Technology companies are an aspirational career path for top Millennial talent who are less likely to be attracted by rigid and old fashioned management styles and industries. With such pulling power, do the most competitive firms still have to pay top dollar to attract and retain the best candidates?
In order to produce a league table of the best paying technology firms, Emolument.com analysed global salary data from 641 entry level employees (0-3 years of experience) and 504 senior employees (10-13 years of experience). Apple, Google and Microsoft top our lists for both categories with salaries and bonuses far above average rates. A clear pattern emerges correlating bonus size with innovation.
|Amazon||£ 75,000||£ 15,000||£ 90,000|
|Apple||£ 72,000||£ 11,000||£ 83,000|
|£ 59,000||£ 14,000||£ 73,000|
|Cisco||£ 46,000||£ 1,000||£ 47,000|
|Microsoft||£ 40,000||£ 6,000||£ 46,000|
|Oracle||£ 46,000||£ –||£ 46,000|
|Telefonica||£ 31,000||£ 3,000||£ 34,000|
|Orange||£ 33,000||£ –||£ 33,000|
|SAP||£ 30,000||£ 3,000||£ 33,000|
|IBM||£ 33,000||£ –||£ 33,000|
|Hewlett Packard||£ 32,000||£ –||£ 32,000|
|BT Group||£ 30,000||£ 1,000||£ 31,000|
|Samsung||£ 30,000||£ 1,000||£ 31,000|
|Fujitsu||£ 30,000||£ –||£ 30,000|
|Vodafone||£ 27,000||£ –||£ 27,000|
Graph.1 & Table.1 Data based on 641 entry level tech employees (0-3 years of experience)
- Top Tier pays more, much more: Amazon, Apple, Google and Microsoft lead our rankings. These three technology giants pay extra to attract top talent: Apple for instance pays its entry-level employees a total of £83,000 a year, ie 3 times more than Vodafone.
- Utility versus innovation? Telecom operators pay very respectable starting salaries but don’t come close to the big forward thinking tech firms in our list with basic salaries averaging £30,000 and no bonuses to speak of.
- Bonuses and innovation: Driving innovation and enriching peoples’ lives is the cornerstone appeal of the big technology brands. A handful of these top innovation players, the bluest of the blue chip tech brands, are willing to pay substantial bonuses to recruit and retain junior staff, despite already capitalising on their glamorous brand to generate staff loyalty. Amazon, Apple and Google pay bonuses which on average equal 1/5th of annual salaries. Not a bad start!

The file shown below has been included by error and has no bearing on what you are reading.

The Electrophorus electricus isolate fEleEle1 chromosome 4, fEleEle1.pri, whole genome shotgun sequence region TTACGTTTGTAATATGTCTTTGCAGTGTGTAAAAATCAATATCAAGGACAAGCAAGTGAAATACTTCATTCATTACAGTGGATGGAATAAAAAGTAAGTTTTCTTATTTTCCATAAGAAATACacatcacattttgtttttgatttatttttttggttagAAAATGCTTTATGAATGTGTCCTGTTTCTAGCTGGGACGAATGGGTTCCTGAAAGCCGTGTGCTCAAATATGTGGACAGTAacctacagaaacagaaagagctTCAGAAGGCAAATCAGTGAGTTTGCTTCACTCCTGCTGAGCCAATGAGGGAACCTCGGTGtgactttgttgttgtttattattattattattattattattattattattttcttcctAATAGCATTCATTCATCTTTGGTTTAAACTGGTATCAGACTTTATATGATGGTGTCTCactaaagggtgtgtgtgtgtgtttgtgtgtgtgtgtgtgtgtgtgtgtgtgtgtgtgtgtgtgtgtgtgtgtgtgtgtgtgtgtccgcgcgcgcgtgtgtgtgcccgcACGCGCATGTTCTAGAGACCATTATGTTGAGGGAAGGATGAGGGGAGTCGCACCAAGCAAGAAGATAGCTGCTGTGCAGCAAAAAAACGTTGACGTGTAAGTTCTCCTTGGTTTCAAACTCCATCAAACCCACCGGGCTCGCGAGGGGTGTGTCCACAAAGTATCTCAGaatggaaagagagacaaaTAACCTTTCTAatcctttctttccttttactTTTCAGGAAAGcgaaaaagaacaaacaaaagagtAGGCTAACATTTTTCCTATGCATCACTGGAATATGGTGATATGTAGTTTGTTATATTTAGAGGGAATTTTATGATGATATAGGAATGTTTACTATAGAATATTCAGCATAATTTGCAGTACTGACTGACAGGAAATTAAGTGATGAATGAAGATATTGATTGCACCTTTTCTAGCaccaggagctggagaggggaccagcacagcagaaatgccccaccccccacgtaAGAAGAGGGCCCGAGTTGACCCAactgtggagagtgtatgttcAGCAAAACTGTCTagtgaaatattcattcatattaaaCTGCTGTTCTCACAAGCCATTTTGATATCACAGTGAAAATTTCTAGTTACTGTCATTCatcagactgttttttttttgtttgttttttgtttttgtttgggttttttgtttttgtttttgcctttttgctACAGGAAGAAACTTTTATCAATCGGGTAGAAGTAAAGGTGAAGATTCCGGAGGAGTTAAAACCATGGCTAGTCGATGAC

- Closing the gap with banking? Our table-toppers have such an aggressive pay policy for juniors that they are closing the gap with the financial industry. While bonuses in technology remain smaller than in banking, the diminishing pay differential added to the on-trend corporate culture and a flexible working environment with better work-life balance and many perks make up an irresistible package for Generation Y.
|Microsoft||£ 84,000||£ 17,000||£ 101,000|
|Apple||£ 74,000||£ 23,000||£ 97,000|
|£ 84,000||£ 8,000||£ 92,000|
|SunGard||£ 70,000||£ 8,000||£ 78,000|
|Oracle||£ 55,000||£ 23,000||£ 78,000|
|Samsung||£ 72,000||£ 5,000||£ 77,000|
|EMC||£ 72,000||£ 4,000||£ 76,000|
|Vodafone||£ 65,000||£ 5,000||£ 70,000|
|BT Group||£ 60,000||£ 4,000||£ 64,000|
|Sony||£ 55,000||£ 4,000||£ 59,000|
|Ericsson||£ 54,000||£ 5,000||£ 59,000|
|Fujitsu||£ 57,000||£ –||£ 57,000|
|Starhub||£ 52,000||£ 4,000||£ 56,000|
|Hewlett Packard||£ 51,000||£ 2,000||£ 53,000|
|SAP||£ 50,000||£ 2,000||£ 52,000|
|SingTel||£ 43,000||£ 6,000||£ 49,000|
|IBM||£ 47,000||£ –||£ 47,000|
Graph.2 & Table.2 Data based on 504 senior tech employees (10-13 years of experience)
- Fighting over Generation Y: at senior level, the pay gap between companies narrows dramatically. In junior jobs Apple pays three times more than Vodafone compared to senior roles the differential decreases by more than 50% with Apple paying 1.4 times more than Vodafone. This shows that a few star players are fiercely competing for junior talent, pushing market rates up dramatically.
Alice Leguay, Co-Founder & COO at Emolument.com said:
‘With glamorous brands, novelty offices, breakthrough managerial styles the leading technology firms were already attractive employers. Now, with an aggressive push on junior pay, they are outpacing traditional financial and professional services firms when it comes to campus pulling power. Working for a top investment bank no longer epitomises the graduate dream, especially since financial industry remuneration has taken a bashing in the last few years, in line with bankers’ reputations. Banks are trying to shake up their corporate cultures and offer more flexibility and work-life balance but cannot compete with technology giants making their staff feel they are making a social mark on their time.’